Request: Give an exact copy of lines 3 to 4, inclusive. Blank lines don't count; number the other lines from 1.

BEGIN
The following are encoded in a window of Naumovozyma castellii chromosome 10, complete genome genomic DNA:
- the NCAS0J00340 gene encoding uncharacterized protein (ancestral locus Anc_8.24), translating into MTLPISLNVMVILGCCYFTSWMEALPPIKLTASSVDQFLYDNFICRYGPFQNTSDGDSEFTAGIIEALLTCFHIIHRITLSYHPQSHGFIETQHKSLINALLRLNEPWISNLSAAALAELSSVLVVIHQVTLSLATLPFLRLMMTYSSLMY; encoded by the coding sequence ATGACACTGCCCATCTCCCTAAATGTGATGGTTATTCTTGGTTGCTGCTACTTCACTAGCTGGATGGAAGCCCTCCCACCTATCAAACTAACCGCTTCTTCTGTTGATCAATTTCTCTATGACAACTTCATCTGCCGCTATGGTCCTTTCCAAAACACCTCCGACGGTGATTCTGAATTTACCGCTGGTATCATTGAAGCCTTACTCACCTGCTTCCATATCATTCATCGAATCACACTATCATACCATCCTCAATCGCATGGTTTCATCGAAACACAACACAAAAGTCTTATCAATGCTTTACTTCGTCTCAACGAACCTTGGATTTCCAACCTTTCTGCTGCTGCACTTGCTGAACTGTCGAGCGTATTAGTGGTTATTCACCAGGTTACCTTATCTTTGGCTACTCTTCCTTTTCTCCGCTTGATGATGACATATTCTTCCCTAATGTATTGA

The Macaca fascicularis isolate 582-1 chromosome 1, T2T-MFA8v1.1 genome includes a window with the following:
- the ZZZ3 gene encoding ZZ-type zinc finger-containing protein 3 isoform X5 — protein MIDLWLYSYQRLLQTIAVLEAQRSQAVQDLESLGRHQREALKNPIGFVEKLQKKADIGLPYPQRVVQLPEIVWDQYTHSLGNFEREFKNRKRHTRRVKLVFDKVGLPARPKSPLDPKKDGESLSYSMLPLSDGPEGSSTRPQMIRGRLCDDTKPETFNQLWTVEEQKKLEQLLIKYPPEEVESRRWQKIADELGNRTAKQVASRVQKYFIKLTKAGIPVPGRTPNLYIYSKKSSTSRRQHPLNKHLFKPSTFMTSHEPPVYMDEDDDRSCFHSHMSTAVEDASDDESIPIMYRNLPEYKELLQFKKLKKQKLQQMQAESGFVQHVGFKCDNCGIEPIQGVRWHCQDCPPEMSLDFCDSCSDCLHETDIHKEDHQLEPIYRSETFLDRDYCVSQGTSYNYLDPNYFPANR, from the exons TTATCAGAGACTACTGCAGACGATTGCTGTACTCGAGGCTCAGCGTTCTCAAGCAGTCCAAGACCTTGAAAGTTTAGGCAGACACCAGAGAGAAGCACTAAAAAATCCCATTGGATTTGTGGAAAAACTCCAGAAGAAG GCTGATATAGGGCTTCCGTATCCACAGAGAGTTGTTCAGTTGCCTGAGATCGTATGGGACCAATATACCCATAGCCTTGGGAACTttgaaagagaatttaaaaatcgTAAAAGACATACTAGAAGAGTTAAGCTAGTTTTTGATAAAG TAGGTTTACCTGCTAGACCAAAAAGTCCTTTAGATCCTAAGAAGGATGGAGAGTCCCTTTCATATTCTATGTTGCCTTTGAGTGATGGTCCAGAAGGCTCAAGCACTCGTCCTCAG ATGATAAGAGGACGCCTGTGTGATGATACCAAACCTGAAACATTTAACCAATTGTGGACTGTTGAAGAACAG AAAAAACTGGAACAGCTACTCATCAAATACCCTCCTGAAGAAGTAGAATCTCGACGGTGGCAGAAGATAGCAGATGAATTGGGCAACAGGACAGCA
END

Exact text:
The Macaca fascicularis isolate 582-1 chromosome 1, T2T-MFA8v1.1 genome includes a window with the following:
- the ZZZ3 gene encoding ZZ-type zinc finger-containing protein 3 isoform X5 — protein MIDLWLYSYQRLLQTIAVLEAQRSQAVQDLESLGRHQREALKNPIGFVEKLQKKADIGLPYPQRVVQLPEIVWDQYTHSLGNFEREFKNRKRHTRRVKLVFDKVGLPARPKSPLDPKKDGESLSYSMLPLSDGPEGSSTRPQMIRGRLCDDTKPETFNQLWTVEEQKKLEQLLIKYPPEEVESRRWQKIADELGNRTAKQVASRVQKYFIKLTKAGIPVPGRTPNLYIYSKKSSTSRRQHPLNKHLFKPSTFMTSHEPPVYMDEDDDRSCFHSHMSTAVEDASDDESIPIMYRNLPEYKELLQFKKLKKQKLQQMQAESGFVQHVGFKCDNCGIEPIQGVRWHCQDCPPEMSLDFCDSCSDCLHETDIHKEDHQLEPIYRSETFLDRDYCVSQGTSYNYLDPNYFPANR, from the exons TTATCAGAGACTACTGCAGACGATTGCTGTACTCGAGGCTCAGCGTTCTCAAGCAGTCCAAGACCTTGAAAGTTTAGGCAGACACCAGAGAGAAGCACTAAAAAATCCCATTGGATTTGTGGAAAAACTCCAGAAGAAG GCTGATATAGGGCTTCCGTATCCACAGAGAGTTGTTCAGTTGCCTGAGATCGTATGGGACCAATATACCCATAGCCTTGGGAACTttgaaagagaatttaaaaatcgTAAAAGACATACTAGAAGAGTTAAGCTAGTTTTTGATAAAG TAGGTTTACCTGCTAGACCAAAAAGTCCTTTAGATCCTAAGAAGGATGGAGAGTCCCTTTCATATTCTATGTTGCCTTTGAGTGATGGTCCAGAAGGCTCAAGCACTCGTCCTCAG ATGATAAGAGGACGCCTGTGTGATGATACCAAACCTGAAACATTTAACCAATTGTGGACTGTTGAAGAACAG AAAAAACTGGAACAGCTACTCATCAAATACCCTCCTGAAGAAGTAGAATCTCGACGGTGGCAGAAGATAGCAGATGAATTGGGCAACAGGACAGCA